I arrived in Skerries yesterday to see what our installation of twelve Tattered Outlaws films look like. From the Skerries tower you can see the Martello Tower on Shenick's Island, so I'm reminded straight away that however solitary each tower seems, it is an echo of another tower. It is part of a family that share a structural DNA, however the vagaries of history may have shaped its members in different ways.
We've persuaded the council to clean out the layers of bird droppings from the tower but it's still a rough environment with scaffolding supporting the rotting ceiling and floor.
Dan has been working with Pickle to install the screens, stairs and viewing platform so that when I arrive, I can climb from the gloom of the ground floor to the viewing platform and be dazzled by the unexpected brightness of screens. Dan has designed such an elegant and simple construction that the screens seem to grow out of the damp floor like high-tech mushrooms. That's a good thing.
It was wonderful to be able to show the work to a variety of people today: for many the excitement of the project lies in the opportunity to be inside the towers and to see what the other towers look like. It occurred to be that the towers are a bit like the areas subconscious - a repository of stories with not quite understood associations, present but mysterious. Reading the towers as an unconscious helps me make sense of the place of the dancing bodies on the towers. I think the movement can communicate the less rational associations of the towers, their strangeness and the permission they, as outlaw buildings, give people to shelter the outlaw aspects of their consciousness.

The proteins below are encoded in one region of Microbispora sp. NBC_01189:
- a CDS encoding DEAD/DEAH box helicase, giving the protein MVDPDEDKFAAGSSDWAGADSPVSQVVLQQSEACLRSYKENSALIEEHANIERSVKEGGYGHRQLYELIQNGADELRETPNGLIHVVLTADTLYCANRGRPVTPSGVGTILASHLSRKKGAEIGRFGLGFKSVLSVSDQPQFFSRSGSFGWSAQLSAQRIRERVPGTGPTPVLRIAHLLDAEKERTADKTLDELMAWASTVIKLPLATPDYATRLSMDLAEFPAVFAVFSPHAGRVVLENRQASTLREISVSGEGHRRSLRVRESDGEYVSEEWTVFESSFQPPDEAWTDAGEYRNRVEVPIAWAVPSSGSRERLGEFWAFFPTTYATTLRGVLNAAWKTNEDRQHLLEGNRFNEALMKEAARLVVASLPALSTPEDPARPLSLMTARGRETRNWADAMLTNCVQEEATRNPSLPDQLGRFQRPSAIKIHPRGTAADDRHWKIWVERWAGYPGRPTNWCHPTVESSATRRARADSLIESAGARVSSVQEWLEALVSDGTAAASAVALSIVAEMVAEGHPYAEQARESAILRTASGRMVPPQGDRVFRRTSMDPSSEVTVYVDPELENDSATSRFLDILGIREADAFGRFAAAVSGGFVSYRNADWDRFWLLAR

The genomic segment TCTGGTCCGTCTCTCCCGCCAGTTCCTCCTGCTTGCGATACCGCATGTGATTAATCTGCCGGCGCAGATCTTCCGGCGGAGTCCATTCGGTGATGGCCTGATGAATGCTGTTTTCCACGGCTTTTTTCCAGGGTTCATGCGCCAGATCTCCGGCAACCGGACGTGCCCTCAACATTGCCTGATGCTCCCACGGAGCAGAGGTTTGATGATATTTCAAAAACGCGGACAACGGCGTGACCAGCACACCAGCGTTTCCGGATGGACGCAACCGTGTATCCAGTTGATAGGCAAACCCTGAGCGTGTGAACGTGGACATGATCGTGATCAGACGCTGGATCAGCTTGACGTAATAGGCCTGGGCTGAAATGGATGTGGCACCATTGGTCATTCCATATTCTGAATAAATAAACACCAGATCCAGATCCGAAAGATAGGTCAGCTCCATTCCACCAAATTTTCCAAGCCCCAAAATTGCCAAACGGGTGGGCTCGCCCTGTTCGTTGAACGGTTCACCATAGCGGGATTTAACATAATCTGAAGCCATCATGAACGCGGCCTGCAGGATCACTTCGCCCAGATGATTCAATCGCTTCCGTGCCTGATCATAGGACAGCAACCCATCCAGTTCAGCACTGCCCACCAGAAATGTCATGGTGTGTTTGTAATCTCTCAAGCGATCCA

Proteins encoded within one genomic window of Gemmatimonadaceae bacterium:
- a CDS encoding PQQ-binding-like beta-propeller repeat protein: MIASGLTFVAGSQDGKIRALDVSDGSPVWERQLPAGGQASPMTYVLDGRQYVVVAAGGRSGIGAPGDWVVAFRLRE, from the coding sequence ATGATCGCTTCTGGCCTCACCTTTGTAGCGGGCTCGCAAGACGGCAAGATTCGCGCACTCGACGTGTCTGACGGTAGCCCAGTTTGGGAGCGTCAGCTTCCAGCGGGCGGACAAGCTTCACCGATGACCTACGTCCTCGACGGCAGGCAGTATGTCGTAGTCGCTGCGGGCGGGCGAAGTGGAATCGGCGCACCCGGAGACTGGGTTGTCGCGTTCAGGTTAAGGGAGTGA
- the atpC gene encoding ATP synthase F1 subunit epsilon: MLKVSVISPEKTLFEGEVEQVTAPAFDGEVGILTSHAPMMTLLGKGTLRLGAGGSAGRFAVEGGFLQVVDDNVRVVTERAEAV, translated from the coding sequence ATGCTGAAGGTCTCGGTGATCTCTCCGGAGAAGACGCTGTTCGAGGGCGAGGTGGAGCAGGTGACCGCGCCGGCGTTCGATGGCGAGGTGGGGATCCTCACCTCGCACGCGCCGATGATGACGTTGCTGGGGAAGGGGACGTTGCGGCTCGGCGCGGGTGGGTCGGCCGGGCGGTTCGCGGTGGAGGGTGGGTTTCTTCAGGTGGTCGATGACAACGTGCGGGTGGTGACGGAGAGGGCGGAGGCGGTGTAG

We've had to dismantle the installation now to protect the screens from damp and damage until July when the exhibition opens properly. There are still jobs to do, as Dan's list suggests, but we know it can work.